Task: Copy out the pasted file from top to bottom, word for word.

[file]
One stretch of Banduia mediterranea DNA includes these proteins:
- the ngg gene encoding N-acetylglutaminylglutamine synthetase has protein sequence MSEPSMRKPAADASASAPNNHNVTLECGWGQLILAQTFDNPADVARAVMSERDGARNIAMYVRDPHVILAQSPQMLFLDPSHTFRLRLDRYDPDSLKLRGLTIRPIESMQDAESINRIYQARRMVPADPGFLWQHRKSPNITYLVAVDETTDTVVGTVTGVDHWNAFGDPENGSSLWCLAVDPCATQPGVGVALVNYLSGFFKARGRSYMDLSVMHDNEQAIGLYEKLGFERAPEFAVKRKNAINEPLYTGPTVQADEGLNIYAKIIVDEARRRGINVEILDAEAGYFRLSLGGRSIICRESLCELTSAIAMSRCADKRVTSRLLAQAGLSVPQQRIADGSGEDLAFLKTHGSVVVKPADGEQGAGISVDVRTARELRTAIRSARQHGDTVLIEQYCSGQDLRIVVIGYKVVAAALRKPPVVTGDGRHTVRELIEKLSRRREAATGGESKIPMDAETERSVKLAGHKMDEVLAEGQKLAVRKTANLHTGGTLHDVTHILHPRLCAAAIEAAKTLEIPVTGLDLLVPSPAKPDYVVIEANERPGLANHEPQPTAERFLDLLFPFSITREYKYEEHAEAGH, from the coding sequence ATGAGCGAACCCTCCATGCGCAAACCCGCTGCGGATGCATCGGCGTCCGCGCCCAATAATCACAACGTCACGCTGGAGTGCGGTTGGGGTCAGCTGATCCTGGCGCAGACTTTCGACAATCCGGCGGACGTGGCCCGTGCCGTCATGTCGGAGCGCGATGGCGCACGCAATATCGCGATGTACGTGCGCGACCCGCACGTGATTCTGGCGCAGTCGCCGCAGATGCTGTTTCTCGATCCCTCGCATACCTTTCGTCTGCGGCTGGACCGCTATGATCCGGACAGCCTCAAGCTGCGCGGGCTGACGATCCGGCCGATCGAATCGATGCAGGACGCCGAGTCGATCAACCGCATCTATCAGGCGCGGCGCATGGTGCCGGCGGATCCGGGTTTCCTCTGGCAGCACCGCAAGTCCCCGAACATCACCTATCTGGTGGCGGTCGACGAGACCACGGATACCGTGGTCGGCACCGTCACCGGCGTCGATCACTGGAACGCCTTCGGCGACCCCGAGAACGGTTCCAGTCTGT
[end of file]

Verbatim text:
One stretch of Banduia mediterranea DNA includes these proteins:
- the ngg gene encoding N-acetylglutaminylglutamine synthetase has protein sequence MSEPSMRKPAADASASAPNNHNVTLECGWGQLILAQTFDNPADVARAVMSERDGARNIAMYVRDPHVILAQSPQMLFLDPSHTFRLRLDRYDPDSLKLRGLTIRPIESMQDAESINRIYQARRMVPADPGFLWQHRKSPNITYLVAVDETTDTVVGTVTGVDHWNAFGDPENGSSLWCLAVDPCATQPGVGVALVNYLSGFFKARGRSYMDLSVMHDNEQAIGLYEKLGFERAPEFAVKRKNAINEPLYTGPTVQADEGLNIYAKIIVDEARRRGINVEILDAEAGYFRLSLGGRSIICRESLCELTSAIAMSRCADKRVTSRLLAQAGLSVPQQRIADGSGEDLAFLKTHGSVVVKPADGEQGAGISVDVRTARELRTAIRSARQHGDTVLIEQYCSGQDLRIVVIGYKVVAAALRKPPVVTGDGRHTVRELIEKLSRRREAATGGESKIPMDAETERSVKLAGHKMDEVLAEGQKLAVRKTANLHTGGTLHDVTHILHPRLCAAAIEAAKTLEIPVTGLDLLVPSPAKPDYVVIEANERPGLANHEPQPTAERFLDLLFPFSITREYKYEEHAEAGH, from the coding sequence ATGAGCGAACCCTCCATGCGCAAACCCGCTGCGGATGCATCGGCGTCCGCGCCCAATAATCACAACGTCACGCTGGAGTGCGGTTGGGGTCAGCTGATCCTGGCGCAGACTTTCGACAATCCGGCGGACGTGGCCCGTGCCGTCATGTCGGAGCGCGATGGCGCACGCAATATCGCGATGTACGTGCGCGACCCGCACGTGATTCTGGCGCAGTCGCCGCAGATGCTGTTTCTCGATCCCTCGCATACCTTTCGTCTGCGGCTGGACCGCTATGATCCGGACAGCCTCAAGCTGCGCGGGCTGACGATCCGGCCGATCGAATCGATGCAGGACGCCGAGTCGATCAACCGCATCTATCAGGCGCGGCGCATGGTGCCGGCGGATCCGGGTTTCCTCTGGCAGCACCGCAAGTCCCCGAACATCACCTATCTGGTGGCGGTCGACGAGACCACGGATACCGTGGTCGGCACCGTCACCGGCGTCGATCACTGGAACGCCTTCGGCGACCCCGAGAACGGTTCCAGTCTGT